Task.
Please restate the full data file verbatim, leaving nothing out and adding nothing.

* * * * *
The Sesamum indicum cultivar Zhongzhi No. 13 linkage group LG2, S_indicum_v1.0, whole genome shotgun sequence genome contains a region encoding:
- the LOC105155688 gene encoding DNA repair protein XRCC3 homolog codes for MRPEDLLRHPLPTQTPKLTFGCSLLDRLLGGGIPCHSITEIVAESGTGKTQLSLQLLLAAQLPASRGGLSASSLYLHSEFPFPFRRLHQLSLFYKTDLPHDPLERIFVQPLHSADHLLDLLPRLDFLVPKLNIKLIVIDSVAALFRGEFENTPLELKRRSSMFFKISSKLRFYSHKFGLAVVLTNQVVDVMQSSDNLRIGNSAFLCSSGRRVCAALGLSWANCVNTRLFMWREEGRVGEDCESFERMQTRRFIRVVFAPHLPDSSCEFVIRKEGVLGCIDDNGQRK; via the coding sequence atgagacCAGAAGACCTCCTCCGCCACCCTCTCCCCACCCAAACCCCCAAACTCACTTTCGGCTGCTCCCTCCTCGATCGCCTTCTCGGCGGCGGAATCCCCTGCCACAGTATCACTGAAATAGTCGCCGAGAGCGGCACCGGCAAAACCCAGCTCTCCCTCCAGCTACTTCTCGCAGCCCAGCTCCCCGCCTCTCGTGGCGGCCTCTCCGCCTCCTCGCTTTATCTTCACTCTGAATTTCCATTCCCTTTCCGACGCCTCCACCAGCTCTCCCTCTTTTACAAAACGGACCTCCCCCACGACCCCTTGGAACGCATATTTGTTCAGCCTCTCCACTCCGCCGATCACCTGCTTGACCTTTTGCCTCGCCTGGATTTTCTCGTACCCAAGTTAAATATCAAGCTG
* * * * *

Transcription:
The Sesamum indicum cultivar Zhongzhi No. 13 linkage group LG2, S_indicum_v1.0, whole genome shotgun sequence genome contains a region encoding:
- the LOC105155688 gene encoding DNA repair protein XRCC3 homolog codes for MRPEDLLRHPLPTQTPKLTFGCSLLDRLLGGGIPCHSITEIVAESGTGKTQLSLQLLLAAQLPASRGGLSASSLYLHSEFPFPFRRLHQLSLFYKTDLPHDPLERIFVQPLHSADHLLDLLPRLDFLVPKLNIKLIVIDSVAALFRGEFENTPLELKRRSSMFFKISSKLRFYSHKFGLAVVLTNQVVDVMQSSDNLRIGNSAFLCSSGRRVCAALGLSWANCVNTRLFMWREEGRVGEDCESFERMQTRRFIRVVFAPHLPDSSCEFVIRKEGVLGCIDDNGQRK; via the coding sequence atgagacCAGAAGACCTCCTCCGCCACCCTCTCCCCACCCAAACCCCCAAACTCACTTTCGGCTGCTCCCTCCTCGATCGCCTTCTCGGCGGCGGAATCCCCTGCCACAGTATCACTGAAATAGTCGCCGAGAGCGGCACCGGCAAAACCCAGCTCTCCCTCCAGCTACTTCTCGCAGCCCAGCTCCCCGCCTCTCGTGGCGGCCTCTCCGCCTCCTCGCTTTATCTTCACTCTGAATTTCCATTCCCTTTCCGACGCCTCCACCAGCTCTCCCTCTTTTACAAAACGGACCTCCCCCACGACCCCTTGGAACGCATATTTGTTCAGCCTCTCCACTCCGCCGATCACCTGCTTGACCTTTTGCCTCGCCTGGATTTTCTCGTACCCAAGTTAAATATCAAGCTG